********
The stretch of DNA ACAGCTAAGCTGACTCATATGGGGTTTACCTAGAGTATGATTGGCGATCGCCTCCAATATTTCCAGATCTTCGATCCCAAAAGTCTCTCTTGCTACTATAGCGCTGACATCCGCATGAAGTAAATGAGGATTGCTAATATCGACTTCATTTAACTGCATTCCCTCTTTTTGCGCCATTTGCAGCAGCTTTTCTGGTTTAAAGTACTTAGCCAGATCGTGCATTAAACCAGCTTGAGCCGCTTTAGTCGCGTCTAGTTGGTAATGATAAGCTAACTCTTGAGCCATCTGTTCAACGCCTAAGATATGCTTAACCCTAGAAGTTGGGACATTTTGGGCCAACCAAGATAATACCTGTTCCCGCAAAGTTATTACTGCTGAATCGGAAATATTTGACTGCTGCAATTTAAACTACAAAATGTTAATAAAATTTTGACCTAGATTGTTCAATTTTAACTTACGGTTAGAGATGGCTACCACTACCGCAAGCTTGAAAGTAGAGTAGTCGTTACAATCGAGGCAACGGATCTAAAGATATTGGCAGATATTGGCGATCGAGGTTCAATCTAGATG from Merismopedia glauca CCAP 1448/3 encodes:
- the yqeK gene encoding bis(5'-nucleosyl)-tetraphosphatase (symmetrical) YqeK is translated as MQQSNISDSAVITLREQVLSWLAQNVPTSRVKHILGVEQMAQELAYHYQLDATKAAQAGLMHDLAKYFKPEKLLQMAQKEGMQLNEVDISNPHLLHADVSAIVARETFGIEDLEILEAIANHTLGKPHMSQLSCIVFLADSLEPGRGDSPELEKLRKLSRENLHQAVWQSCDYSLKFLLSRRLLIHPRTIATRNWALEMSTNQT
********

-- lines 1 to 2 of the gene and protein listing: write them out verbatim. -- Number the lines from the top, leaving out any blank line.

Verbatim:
The stretch of DNA ACAGCTAAGCTGACTCATATGGGGTTTACCTAGAGTATGATTGGCGATCGCCTCCAATATTTCCAGATCTTCGATCCCAAAAGTCTCTCTTGCTACTATAGCGCTGACATCCGCATGAAGTAAATGAGGATTGCTAATATCGACTTCATTTAACTGCATTCCCTCTTTTTGCGCCATTTGCAGCAGCTTTTCTGGTTTAAAGTACTTAGCCAGATCGTGCATTAAACCAGCTTGAGCCGCTTTAGTCGCGTCTAGTTGGTAATGATAAGCTAACTCTTGAGCCATCTGTTCAACGCCTAAGATATGCTTAACCCTAGAAGTTGGGACATTTTGGGCCAACCAAGATAATACCTGTTCCCGCAAAGTTATTACTGCTGAATCGGAAATATTTGACTGCTGCAATTTAAACTACAAAATGTTAATAAAATTTTGACCTAGATTGTTCAATTTTAACTTACGGTTAGAGATGGCTACCACTACCGCAAGCTTGAAAGTAGAGTAGTCGTTACAATCGAGGCAACGGATCTAAAGATATTGGCAGATATTGGCGATCGAGGTTCAATCTAGATG from Merismopedia glauca CCAP 1448/3 encodes:
- the yqeK gene encoding bis(5'-nucleosyl)-tetraphosphatase (symmetrical) YqeK is translated as MQQSNISDSAVITLREQVLSWLAQNVPTSRVKHILGVEQMAQELAYHYQLDATKAAQAGLMHDLAKYFKPEKLLQMAQKEGMQLNEVDISNPHLLHADVSAIVARETFGIEDLEILEAIANHTLGKPHMSQLSCIVFLADSLEPGRGDSPELEKLRKLSRENLHQAVWQSCDYSLKFLLSRRLLIHPRTIATRNWALEMSTNQT